SSH Tips




The ssh application is essential to just about everyone. Are you using it as efficiently as possible? Check out these tips and config settings that will make your life easier, including aliases, specifying identify files, forwarding ports, and using jump hosts.

We will assume you already have OpenSSH installed. It comes installed by default with most Linux distributions. If you are using Windows, try Windows Subsystem for Linux.

Also, check out my issh tool for a convenient SSH menu with a curses TUI:

SSH options

SSH has a lot of potential options:

ssh [-46AaCfGgKkMNnqsTtVvXxYy] [-b bind_address] [-c cipher_spec]
    [-D [bind_address:]port] [-E log_file] [-e escape_char]
    [-F configfile] [-I pkcs11] [-i identity_file]
    [-J [user@]host[:port]] [-L address] [-l login_name] [-m mac_spec]
    [-O ctl_cmd] [-o option] [-p port] [-Q query_option] [-R address]
    [-S ctl_path] [-W host:port] [-w local_tun[:remote_tun]]
    [user@]hostname [command]

Some simple usage example uses may include:

ssh -p 2222 -i ~/.ssh/custom_id_rsa

It can be tedious to configure all of the options using command-line flags, so the SSH config file allows you to set settings for different hosts and access them using a convenient alias.

In the SSH config file you can configure aliases to use. For example, if we set up an alias for host dd for, we could simply connect using:

ssh dd

We will look at an example configuration in the next section.

SSH config file template

# Example ~/.ssh/config

# Connect using ``ssh sandbox`` or ``scp sandbox:* .``
Host sandbox 
    HostName sandbox.local
    User myusername
    IdentityFile ~/.ssh/id_rsa
    Port 22
    ServerAliveInternal 30
    ProxyJump jumphost.local

    # To run remote X11 apps. Might need `export DISPLAY=:0` on the remote host
    ForwardX11 yes

    # If using local forward, do ssh -f -N host
    # -f puts ssh in background
    # -N makes it not execute a remote command
    LocalForward 9906

    # Another local forward example.
    # This one will take the service that sits on the remote host
    # listening locally on port 3006 and makes it available
    # via a local listener that listens on localhost:9999.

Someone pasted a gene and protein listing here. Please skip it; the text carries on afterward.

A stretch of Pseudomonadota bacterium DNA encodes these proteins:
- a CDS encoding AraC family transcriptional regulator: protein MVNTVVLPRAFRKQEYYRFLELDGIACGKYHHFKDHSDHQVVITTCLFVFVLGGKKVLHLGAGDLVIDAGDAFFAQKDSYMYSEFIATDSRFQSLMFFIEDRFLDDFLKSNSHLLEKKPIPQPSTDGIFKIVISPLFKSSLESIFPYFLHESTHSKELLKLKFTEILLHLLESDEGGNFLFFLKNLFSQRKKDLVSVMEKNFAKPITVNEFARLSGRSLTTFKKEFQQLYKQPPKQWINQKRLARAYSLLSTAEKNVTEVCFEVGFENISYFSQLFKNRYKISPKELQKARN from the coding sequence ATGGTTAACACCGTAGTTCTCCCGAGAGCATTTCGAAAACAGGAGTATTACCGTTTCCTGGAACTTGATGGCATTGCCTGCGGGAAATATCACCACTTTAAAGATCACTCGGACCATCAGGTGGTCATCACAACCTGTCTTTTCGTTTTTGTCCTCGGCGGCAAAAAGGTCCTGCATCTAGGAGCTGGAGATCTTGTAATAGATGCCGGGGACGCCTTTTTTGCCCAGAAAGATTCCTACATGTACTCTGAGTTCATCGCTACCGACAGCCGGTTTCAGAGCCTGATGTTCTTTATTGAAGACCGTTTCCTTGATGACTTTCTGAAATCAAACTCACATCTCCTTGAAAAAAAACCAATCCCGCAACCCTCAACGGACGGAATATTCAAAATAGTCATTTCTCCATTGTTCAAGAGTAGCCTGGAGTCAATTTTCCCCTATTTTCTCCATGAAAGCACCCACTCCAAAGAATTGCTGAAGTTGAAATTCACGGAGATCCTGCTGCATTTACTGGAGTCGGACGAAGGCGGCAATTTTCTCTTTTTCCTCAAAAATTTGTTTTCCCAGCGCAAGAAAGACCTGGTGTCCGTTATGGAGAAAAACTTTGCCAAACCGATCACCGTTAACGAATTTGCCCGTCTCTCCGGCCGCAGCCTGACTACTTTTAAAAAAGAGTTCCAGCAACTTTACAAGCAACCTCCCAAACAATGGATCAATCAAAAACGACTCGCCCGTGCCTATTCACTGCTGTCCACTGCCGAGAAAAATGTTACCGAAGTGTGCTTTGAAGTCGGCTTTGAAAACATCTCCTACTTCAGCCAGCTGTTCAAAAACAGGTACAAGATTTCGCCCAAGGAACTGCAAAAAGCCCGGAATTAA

# E.g. Make a remote database that only listens locally available
    #      on your localhost port 9999

    # Remote forward will make something available on the local 
    # machine/network available to the remote server.
    # E.g. Making an internal git server available to the host you are
    #   connecting to that would not normally be able to reach the git
    #   server. This eample makes git available on the remote server's port 9999 while on
    #   the remote SSH server
    # In the SSHD config set GatewayPorts to yes to allow public access
    RemoteForward 9999 locally-accessible-address:22

    # Set up a SOCKS proxy on that lets you pivot through the remote host(HostName) 
    # Then configure the local tool/browser to use a SOCKS proxy of localhost:9999

Host myotherhostalias

# This will apply to all hosts.
Host *    
    # This fix errors like this in VMWare: packet_write_wait: Connection to x.x.x.x port 22: Broken pipe

Connecting through jump hosts

SSH through jump host with the -J option:

ssh -J myjumpserver destinationserver

SCP through jump host with the -o ProxyJump option:

scp -o ProxyJump=myjumphost <source> <dest>
scp -o ProxyJump=myjumphost .

You can reference aliases in the ProxyJump settings that are defined in the SSH config file, or specify it literally.

Forward a local port to a remote server

There are occassions when you want to expose a local port to the world so it can be accessed publicly on the internet.

For example, if you want to share you local development environment publicly Be able to receive webhooks from external services for your local development environment.

You can accomplish this with port forwarding. Be careful though, doing this could expose your local computer and network to the entire internet!

# This will SSH to `` and while
# the session is open, the remote server will
# start listening on on port 9999 and any
# connection it recieves will get forward
# straight back to port 8000 on your local computer
ssh -R 9999:localhost:8000

# Or do it without a shell
ssh -f -N -R 9999:localhost:8000

To learn more check out my dedicated tutorial Expose a Local Port over a Remote VPS with SSH Remote Port Forwarding.


You should now have a solid grasp on how to configure your SSH client for extra convenience.